Michigan Governor Gretchen Whitmer says she’s fighting a war. And she’s using emergency powers in that fight.
But governors are quickly finding that even emergency powers might have their limits.
“Tyranny has a new name and it’s called a pandemic,” says Robert Muise, a constitutional lawyer with the conservative American Freedom Law Center, and a co-plaintiff in a recent lawsuit the center has filed against Governor Whitmer.
Muise alleges that Whitmer has violated the First Amendment by banning church services, the Second Amendment by closing gun stores, and the 14th Amendment’s equal protection clause by seeming to arbitrarily allow some places to stay open while banning others. One of his clients is a landscaper whom he says was perfectly capable of running his business while maintaining social distancing.
Josh Blackman, an associate professor of law at the South Texas College of Law Houston, says that while the emergency orders may have been legal early on, that they can become less constitutional as new information about the threat level and the effectiveness of the policy becomes clear.
“If the elected branches say there’s some crisis that’s going on, the courts are hesitant to second guess that,” says Blackman. “But I think that deference only lasts for so long… Measures that might have seemed necessary and proper months ago, now seem, perhaps, overkill. And I think we’re starting to see courts recognize that.”
Meanwhile, some businesses continue to open despite lockdown orders, local sheriffs increasingly refuse to enforce closures, DAs refuse to prosecute, and mobility data shows Americans increasingly moving through the world again as they make their own, individual risk assessments.
“Civil disobedience has been one way that we’ve actually made a lot of policy changes here in the United States,” says Muise.
Produced by Zach Weissmueller.
Photo credits: “Haircut in Michigan,” Jim West/ZUMA Press/Newscom; “New Yorkers in park during quarantine,” DIGGZY/SplashNews/Newscom; “Texas state police,” John Konstantaras/MCT/Newscom; “Michigan barber shop,” Kimberly P. Mitchell/TNS/Newscom; “De Blasio speech in the park,” Anthony Behar/Sipa USA/Newscom; “Whitmer on capitol steps,” Andrew Layton/ZUMA Press/Newscom; “Supreme Court columns,” SIPA/Newscom; “Whitmer at Biden podium,” Brian Cahn/ZUMA Press/Newscom; “Protester in front of Supreme Court,” SIPA/Newscom; “Masked NYPD officer,” Lev Radin/ZUMA Press/Newscom; “Armed protesters in front of Michigan capitol,” Joel Marklund/ZUMA Press/Newscom; “Protesters on steps on Michigan capitol,” Joel Marklund/ZUMA Press/Newscom; “Whitmer giving speech on capitol steps,” Jim West/ZUMA Press/Newscom; “Officers at the Dallas airport,” Jeremy Hogan/Polaris/Newscom; “California church service,” Will Lester/ZUMA Press/Newscom; “Drive in church service,” Luke Townsend/ZUMA Press/Newscom; “Whitmer at podium,” Andrew Layton/ZUMA Press/Newscom; “End the shutdown sign,” Michael Siluk/Education Images/Universal Images Group/Newscom; “Masked New Yorkers crossing bridge,” Richard Harbus/MEGA/Newscom; “De Blasio with bandana mask,” Anthony Behar/Sipa USA/Newscom; “Landscaper pushing wheelbarrow,” Mark Hunt/Newscom; “Landscaper loading trash can,” Mark Hunt/Newscom; “Empty strip mall parking lot,” Jim West/ZUMA Press/Newscom; “Gretchen Whitmer meeting first responders,” Jacob Cessna/Fema/ZUMA Press/Newscom; “Trump points finger at presser,” Polaris/Newscom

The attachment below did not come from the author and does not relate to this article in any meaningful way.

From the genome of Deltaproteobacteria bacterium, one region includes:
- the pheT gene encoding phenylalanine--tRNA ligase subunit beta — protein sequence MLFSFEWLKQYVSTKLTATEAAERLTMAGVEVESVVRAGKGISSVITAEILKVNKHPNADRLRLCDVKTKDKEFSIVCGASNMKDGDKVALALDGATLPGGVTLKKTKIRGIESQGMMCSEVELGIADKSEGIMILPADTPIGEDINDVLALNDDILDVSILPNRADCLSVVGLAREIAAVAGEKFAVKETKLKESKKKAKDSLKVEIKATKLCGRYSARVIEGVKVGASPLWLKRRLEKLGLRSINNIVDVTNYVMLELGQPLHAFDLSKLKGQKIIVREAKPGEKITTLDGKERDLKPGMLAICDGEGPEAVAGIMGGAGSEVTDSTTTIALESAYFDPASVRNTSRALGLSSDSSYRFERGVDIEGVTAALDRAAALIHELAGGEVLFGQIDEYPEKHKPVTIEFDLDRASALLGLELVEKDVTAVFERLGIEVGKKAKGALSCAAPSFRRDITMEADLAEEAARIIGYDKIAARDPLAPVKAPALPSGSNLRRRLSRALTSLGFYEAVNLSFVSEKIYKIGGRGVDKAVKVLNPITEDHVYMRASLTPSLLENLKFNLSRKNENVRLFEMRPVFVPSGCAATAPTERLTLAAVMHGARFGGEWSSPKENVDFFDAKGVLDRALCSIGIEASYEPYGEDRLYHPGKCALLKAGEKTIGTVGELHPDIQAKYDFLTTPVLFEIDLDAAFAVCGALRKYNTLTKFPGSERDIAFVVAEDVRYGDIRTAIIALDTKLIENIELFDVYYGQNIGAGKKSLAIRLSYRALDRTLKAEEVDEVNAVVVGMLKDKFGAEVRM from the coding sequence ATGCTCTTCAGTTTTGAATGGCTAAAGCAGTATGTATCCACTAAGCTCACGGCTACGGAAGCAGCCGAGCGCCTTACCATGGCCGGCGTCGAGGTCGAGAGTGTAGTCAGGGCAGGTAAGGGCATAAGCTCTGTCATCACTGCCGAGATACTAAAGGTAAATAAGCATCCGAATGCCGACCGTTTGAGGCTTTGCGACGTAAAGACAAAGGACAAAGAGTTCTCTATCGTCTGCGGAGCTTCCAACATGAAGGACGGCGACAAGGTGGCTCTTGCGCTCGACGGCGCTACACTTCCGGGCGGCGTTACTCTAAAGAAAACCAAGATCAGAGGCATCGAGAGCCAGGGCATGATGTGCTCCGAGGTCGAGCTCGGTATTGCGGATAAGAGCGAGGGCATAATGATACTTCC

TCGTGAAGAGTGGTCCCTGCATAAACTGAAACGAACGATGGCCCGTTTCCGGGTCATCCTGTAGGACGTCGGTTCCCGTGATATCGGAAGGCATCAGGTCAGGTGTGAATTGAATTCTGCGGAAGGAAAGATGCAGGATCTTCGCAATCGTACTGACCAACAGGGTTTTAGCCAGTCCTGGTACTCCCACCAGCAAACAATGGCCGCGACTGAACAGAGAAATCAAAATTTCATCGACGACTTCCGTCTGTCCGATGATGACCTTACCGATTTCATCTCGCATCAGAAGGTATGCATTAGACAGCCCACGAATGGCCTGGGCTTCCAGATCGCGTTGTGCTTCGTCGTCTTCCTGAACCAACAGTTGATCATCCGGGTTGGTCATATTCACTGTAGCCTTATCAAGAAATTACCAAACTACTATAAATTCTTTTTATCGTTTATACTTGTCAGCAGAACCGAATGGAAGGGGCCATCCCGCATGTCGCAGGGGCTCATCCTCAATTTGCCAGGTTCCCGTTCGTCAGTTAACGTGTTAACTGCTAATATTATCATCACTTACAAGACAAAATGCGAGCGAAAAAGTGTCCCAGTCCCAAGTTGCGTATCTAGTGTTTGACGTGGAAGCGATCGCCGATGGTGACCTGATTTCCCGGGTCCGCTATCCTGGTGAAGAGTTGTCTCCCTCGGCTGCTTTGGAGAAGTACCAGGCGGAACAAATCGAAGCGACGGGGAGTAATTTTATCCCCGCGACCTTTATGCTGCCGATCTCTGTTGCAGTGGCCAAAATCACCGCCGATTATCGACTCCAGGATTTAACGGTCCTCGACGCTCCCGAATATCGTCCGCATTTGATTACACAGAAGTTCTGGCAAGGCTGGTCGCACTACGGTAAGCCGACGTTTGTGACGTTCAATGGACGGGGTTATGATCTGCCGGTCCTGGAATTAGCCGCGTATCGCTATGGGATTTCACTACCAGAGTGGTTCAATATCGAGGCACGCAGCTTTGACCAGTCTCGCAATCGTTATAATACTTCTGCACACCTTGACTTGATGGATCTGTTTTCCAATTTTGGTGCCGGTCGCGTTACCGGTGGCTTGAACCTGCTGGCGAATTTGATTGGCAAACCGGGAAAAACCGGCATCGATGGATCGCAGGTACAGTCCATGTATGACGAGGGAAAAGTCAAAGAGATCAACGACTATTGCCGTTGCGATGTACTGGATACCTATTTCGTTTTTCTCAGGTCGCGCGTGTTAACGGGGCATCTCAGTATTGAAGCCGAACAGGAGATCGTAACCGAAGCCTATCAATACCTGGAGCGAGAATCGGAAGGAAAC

Music credits: “Prisma” by Tomas Novoa is licensed from Artlist; “Vuelta al Sol” by Tomas Novoa is licensed from Artlist; “Assault” by Max H. is licensed by Artlist; “On the Edge,” by Max H. is licensed by Artlist